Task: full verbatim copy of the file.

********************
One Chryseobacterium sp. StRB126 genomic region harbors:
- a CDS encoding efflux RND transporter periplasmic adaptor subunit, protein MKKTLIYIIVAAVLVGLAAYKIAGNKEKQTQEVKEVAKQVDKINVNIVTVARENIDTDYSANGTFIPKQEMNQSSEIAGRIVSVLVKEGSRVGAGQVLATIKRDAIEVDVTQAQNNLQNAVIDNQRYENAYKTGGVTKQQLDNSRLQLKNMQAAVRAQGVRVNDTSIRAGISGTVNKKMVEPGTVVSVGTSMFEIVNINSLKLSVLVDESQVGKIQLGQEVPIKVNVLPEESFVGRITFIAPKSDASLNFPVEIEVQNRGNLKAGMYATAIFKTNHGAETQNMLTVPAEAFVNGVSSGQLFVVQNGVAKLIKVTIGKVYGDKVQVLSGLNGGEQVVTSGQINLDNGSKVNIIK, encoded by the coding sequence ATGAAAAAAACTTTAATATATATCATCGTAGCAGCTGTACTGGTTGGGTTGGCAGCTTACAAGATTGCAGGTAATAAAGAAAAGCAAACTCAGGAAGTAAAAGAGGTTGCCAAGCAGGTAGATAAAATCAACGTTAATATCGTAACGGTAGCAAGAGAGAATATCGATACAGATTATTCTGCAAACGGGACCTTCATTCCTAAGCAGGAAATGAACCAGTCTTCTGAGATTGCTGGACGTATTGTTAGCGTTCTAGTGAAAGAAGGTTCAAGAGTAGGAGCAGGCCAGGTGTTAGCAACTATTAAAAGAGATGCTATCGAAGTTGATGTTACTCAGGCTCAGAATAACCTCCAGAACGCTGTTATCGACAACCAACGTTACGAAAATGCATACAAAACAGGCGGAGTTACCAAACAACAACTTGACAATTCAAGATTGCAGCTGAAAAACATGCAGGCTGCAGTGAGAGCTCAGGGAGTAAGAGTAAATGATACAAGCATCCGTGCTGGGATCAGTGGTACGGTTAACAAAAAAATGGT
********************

One Chryseobacterium sp. StRB126 genomic region harbors:
- a CDS encoding efflux RND transporter periplasmic adaptor subunit, protein MKKTLIYIIVAAVLVGLAAYKIAGNKEKQTQEVKEVAKQVDKINVNIVTVARENIDTDYSANGTFIPKQEMNQSSEIAGRIVSVLVKEGSRVGAGQVLATIKRDAIEVDVTQAQNNLQNAVIDNQRYENAYKTGGVTKQQLDNSRLQLKNMQAAVRAQGVRVNDTSIRAGISGTVNKKMVEPGTVVSVGTSMFEIVNINSLKLSVLVDESQVGKIQLGQEVPIKVNVLPEESFVGRITFIAPKSDASLNFPVEIEVQNRGNLKAGMYATAIFKTNHGAETQNMLTVPAEAFVNGVSSGQLFVVQNGVAKLIKVTIGKVYGDKVQVLSGLNGGEQVVTSGQINLDNGSKVNIIK, encoded by the coding sequence ATGAAAAAAACTTTAATATATATCATCGTAGCAGCTGTACTGGTTGGGTTGGCAGCTTACAAGATTGCAGGTAATAAAGAAAAGCAAACTCAGGAAGTAAAAGAGGTTGCCAAGCAGGTAGATAAAATCAACGTTAATATCGTAACGGTAGCAAGAGAGAATATCGATACAGATTATTCTGCAAACGGGACCTTCATTCCTAAGCAGGAAATGAACCAGTCTTCTGAGATTGCTGGACGTATTGTTAGCGTTCTAGTGAAAGAAGGTTCAAGAGTAGGAGCAGGCCAGGTGTTAGCAACTATTAAAAGAGATGCTATCGAAGTTGATGTTACTCAGGCTCAGAATAACCTCCAGAACGCTGTTATCGACAACCAACGTTACGAAAATGCATACAAAACAGGCGGAGTTACCAAACAACAACTTGACAATTCAAGATTGCAGCTGAAAAACATGCAGGCTGCAGTGAGAGCTCAGGGAGTAAGAGTAAATGATACAAGCATCCGTGCTGGGATCAGTGGTACGGTTAACAAAAAAATGGT